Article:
In a republic the electorate picks representatives that they believe best represent their views and entrust them, giving them latitude, if you will, to pass legislation for the nation’s good with their voters’ vision in mind. In Greece, since July 2019, the government has been led by Kyriakos Mitsotakis of New Democracy with Alexis Tsipras as the opposition’s leader. From the outset of the government’s time in office, Tsipras’ SYRIZA party has trailed by double digits in just about every single public poll that comes out. If you are a fan of New Democracy it would be hard to suppress the joy that comes every time one of those polls is released to the public domain.
However, upon a deeper dive, it is clear that such substantial margins for this long of a period are both unnatural and counterproductive. Prime Minister Mitsotakis has a wide enough majority in parliament to the point where he did not need a governing coalition partner, something a prime minister of the country has not had since PASOK’s George Papandreou (2009-2011) was the head of the government. SYRIZA as the leading party in the opposition has a very important role to play in the internal and external affairs of Greece and yet they have somehow not only managed to be obstructionist at every turn but have also opted to not live in our commonly-known reality.
SYRIZA is a collection of political misfits, some from PASOK, some far-left fringe parties – there is anything but ideological purity and one struggles to find what they believe in at all. Seeing a slumping popularity in the polls, the new tactics devised are not only reckless but they are insidious in nature. SYRIZA in the midst of a pandemic openly questions how the government has allowed Greeks to get sick and die at the clip they continue to do, while at the same time protesting anytime the government tries to do anything of sound medical reason, like mask ordinances, choosing to call such actions fascist.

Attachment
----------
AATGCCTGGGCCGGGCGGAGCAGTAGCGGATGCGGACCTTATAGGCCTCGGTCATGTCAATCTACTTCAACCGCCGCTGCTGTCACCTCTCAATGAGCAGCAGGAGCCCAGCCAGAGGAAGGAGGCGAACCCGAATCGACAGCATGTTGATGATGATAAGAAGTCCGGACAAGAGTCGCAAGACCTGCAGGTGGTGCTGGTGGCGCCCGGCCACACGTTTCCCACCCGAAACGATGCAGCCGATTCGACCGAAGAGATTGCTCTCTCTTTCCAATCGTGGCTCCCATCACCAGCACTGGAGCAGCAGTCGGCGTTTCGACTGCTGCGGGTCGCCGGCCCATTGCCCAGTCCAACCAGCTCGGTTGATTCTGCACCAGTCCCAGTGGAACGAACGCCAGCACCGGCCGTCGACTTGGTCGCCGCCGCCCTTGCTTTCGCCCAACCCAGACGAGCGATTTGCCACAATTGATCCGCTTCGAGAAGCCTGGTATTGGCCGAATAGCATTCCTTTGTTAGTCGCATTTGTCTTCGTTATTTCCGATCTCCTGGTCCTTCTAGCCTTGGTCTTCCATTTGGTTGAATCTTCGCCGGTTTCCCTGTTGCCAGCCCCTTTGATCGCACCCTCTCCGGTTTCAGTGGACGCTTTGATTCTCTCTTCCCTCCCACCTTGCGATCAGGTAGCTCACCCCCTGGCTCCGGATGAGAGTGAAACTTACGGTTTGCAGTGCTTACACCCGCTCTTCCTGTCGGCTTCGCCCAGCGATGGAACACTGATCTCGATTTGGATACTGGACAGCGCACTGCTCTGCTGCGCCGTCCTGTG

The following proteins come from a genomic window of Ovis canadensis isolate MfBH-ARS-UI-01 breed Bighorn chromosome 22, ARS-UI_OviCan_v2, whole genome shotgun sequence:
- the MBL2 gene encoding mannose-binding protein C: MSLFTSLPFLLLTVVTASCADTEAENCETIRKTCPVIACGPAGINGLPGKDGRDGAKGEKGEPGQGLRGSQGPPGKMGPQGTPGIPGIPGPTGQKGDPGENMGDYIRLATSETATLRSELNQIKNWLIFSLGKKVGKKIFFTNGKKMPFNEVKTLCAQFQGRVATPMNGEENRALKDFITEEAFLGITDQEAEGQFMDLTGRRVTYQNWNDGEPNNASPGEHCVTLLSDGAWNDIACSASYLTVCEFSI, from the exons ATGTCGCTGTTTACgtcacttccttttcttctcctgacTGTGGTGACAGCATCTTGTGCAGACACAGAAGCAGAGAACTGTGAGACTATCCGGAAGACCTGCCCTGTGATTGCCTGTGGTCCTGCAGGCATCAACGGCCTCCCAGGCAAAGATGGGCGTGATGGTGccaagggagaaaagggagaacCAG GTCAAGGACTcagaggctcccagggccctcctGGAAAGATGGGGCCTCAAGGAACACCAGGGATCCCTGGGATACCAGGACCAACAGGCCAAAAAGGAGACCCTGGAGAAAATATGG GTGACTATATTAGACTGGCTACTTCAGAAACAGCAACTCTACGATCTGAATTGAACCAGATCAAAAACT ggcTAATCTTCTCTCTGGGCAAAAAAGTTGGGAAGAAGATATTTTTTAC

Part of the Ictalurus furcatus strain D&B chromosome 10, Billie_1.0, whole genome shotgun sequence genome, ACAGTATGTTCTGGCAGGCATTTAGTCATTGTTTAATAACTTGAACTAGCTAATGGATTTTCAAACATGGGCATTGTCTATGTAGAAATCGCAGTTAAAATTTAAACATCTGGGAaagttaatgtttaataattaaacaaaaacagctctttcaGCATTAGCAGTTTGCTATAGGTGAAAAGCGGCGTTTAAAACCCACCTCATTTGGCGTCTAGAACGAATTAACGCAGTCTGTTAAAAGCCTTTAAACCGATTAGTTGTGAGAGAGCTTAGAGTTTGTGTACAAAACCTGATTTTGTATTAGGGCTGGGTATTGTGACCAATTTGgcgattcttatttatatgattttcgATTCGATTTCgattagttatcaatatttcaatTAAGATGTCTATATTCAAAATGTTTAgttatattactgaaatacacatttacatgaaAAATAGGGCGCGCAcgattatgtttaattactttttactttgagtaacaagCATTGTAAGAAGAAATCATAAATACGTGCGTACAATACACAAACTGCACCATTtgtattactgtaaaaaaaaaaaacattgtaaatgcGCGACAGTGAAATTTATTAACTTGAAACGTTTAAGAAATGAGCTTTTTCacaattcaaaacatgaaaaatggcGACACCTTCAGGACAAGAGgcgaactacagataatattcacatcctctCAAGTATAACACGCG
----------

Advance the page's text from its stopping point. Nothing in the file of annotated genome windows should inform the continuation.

Even more insidiously, at a time of real national peril where Erdogan has his back against the wall in Turkey with declining popularity, an economy that is at a standstill, and a desperate need for a distraction via military provocations with its neighbors, SYRIZA condemns the historic and necessary of Greece and France taking their defensive commitments to each other to the next level. Divisive rhetoric such as that being promoted by SYRIZA undermines Greece’s image of unity abroad, makes the country look week, and exposes how desperate they are to try to throw anything against the proverbial wall to make it stick.
Alexis Tsipras has a golden opportunity to push Prime Minister Mitsotakis to be a better prime minister with sound arguments and national unity in the face of a wanna-be sultan, but instead, as is tragically common in Modern Greek history, his incredible short-sightedness and desire to get back to the Maximos Mansion prevent him from applauding obviously nationally beneficial agreements and policies. It is truly a shame. It is a movie that as Greeks, we have seen all too many times before. May we hope that the next time Greece holds national elections the Opposition, whichever party it may be, has someone at the helm that gives Greece and the Greek people a worthy Opposition to help advance the country in a meaningful way through discourse and the original development of thoughtful policy.